## Lunar and Horary Tables, for New and Concise Methods of Performing the Calculations Necessary for Ascertaining the Longitude by Lunar Observations, Or Chronometers: With an Appendix, Containing Directions for Acquiring a Knowledge of the Principal Fixed Stars |

### What people are saying - Write a review

We haven't found any reviews in the usual places.

### Common terms and phrases

according Add for Seconds added answering APPARENT DISTANCE applied arch astronomical called Chronometer column Constellation contains Corr corresponding D's App daily declination deduced Diff directions Dist Divide east effect error estimated EXAMPLE exceeds feet figures find the Error fixed Star give given greater Greenwich Half Sum height June Latitude latter less LOGARITHMS Longitude lower limb Lunar Distances March mean meridian method minutes Moon's Apparent Altitude Moon's hor MOON'S HORIZONTAL PARALLAX Names Nautical Almanac nearest nearly necessary noon North object observed altitude opposite passing POLAR DISTANCE Pole Star PROPORTIONAL LOGARITHMS reduced refraction right ascension RULE Second CORRECTIONS SECOND DIFFERENCE semidiameter Ship slow for mean Star's subtracted Sum and DIFFERENCE SUM OR DIFFERENCE Sun's Suppose Table taken THIRD CORRECTION true altitude true distance tude variation watch

### Popular passages

Page 44 - C, as seen above, are constants, depending upon the latitude of the place of observation and the declination of the star. Tables for these quantities will be found in an appendix to Annual Report US Coast and Geodetic Survey for 1874.

Page 10 - Subtract the true altitude of the sun's centre from 90°, and the remainder will be the sun's true meridian zenith distance, which is to be called north or south according as the observer is north or south of the sun at the time of observation.

Page 5 - ... will be the right ascension of the meridian. From the right ascension of the meridian (increased by 24 hours if necessary) subtract the sun's right ascension...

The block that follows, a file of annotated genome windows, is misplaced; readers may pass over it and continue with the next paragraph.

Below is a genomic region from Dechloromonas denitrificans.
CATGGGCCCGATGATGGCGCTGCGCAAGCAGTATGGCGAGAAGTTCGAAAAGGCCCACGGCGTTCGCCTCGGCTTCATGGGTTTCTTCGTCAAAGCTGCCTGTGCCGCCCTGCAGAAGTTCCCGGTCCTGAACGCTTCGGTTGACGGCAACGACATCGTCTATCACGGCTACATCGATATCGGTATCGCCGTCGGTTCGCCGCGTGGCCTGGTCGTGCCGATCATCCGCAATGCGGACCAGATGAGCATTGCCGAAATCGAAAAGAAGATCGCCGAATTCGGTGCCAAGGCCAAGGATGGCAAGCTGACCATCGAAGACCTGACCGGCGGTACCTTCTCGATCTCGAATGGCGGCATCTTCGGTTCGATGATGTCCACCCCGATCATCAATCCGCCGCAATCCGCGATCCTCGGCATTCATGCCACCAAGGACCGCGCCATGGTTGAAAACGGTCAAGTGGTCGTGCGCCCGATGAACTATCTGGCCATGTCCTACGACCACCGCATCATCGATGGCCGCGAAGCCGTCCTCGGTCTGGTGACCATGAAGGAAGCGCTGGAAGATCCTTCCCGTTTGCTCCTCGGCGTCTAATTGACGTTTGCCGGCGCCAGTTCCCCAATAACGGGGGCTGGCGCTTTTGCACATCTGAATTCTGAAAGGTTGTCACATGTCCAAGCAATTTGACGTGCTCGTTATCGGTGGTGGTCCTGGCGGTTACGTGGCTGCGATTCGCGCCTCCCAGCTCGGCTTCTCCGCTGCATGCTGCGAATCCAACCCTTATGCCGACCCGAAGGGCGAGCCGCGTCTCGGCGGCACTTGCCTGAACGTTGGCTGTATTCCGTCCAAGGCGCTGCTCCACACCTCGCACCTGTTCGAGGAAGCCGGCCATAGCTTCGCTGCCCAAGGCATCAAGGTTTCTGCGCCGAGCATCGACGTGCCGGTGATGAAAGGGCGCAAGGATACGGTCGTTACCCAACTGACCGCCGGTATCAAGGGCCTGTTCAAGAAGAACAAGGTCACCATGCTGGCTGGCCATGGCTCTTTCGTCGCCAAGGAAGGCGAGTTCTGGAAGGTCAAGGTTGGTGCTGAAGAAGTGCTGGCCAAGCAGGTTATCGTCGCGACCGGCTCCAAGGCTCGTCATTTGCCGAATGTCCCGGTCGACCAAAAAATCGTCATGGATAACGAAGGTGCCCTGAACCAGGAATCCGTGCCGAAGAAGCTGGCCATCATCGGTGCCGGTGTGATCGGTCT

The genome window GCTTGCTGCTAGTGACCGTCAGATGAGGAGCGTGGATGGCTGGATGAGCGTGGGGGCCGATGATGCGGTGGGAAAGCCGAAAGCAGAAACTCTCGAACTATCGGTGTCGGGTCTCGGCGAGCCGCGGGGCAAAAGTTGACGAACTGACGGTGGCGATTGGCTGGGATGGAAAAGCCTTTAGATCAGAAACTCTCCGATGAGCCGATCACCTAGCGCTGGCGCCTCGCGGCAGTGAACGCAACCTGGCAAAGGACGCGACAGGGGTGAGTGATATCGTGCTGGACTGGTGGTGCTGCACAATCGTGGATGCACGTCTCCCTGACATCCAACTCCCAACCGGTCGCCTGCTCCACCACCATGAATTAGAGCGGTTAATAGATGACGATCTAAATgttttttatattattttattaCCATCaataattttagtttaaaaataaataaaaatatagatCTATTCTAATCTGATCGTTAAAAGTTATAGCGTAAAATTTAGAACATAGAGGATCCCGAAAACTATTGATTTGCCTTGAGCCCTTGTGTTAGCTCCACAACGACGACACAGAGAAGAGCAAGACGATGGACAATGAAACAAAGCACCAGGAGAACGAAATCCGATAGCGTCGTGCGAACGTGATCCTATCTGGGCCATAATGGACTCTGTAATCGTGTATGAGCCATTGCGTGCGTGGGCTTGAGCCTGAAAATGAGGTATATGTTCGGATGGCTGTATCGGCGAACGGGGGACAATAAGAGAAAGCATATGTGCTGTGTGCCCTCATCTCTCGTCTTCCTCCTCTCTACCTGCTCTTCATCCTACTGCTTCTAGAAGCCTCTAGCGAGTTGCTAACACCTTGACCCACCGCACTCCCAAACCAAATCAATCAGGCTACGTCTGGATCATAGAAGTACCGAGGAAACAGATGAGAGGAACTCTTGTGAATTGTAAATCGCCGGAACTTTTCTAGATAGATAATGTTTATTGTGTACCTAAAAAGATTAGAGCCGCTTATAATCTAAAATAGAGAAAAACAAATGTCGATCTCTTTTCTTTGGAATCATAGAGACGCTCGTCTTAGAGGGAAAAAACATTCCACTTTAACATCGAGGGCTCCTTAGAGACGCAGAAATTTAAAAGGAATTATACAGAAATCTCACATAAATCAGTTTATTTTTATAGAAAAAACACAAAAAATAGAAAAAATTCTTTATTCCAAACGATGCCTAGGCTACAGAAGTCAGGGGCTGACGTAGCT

Page 18 - Rule. — Find the latitudes of both places; if both be north, or both south, their difference will be the answer; but if one be north and the other south, their sum will be the answer. Exercise.— What is the difference of lat. between Philadelphia and Petersburg? Ans., 20 degrees. Between Madras and Waterford? Am., 39° 13'.

Page 11 - Then, if the zenith distance and declination be both north or both south, add them together; but if one be north and the other south...

Page 12 - For ßnding the Latitude by an Altitude of the Polar Star. This table is to be entered with the right ascension of the meridian at the time of observation ; the correction corresponding to which being added to, or subtracted from, the true altitude of the Polar Star, as denoted by the sign + or —, the sum or remainder will give the latitude of the place of observation, which is always North. The table is calculated particularly for the years...

Page 11 - If the sun or star be at a proper distance from the meridian, the time may be inferred from its altitude...

Page 6 - Let the apparent distance between the Moon and a Fixed Star be 72° 0

Page 3 - Stars as follows 1 the first letter of the Greek alphabet being attached to the name of any Constellation points out the brightest Star in that Constellation; the second letter the next in brightness, and so on. When the number of Stars in a Constellation exceeds the number of letters in the Greek alphabet, the letters of the 1talic alphabet are next used, then those of the Roman alphabet, if required 1 and when the number of the remaining Stars are distinguished by means of the common numericals.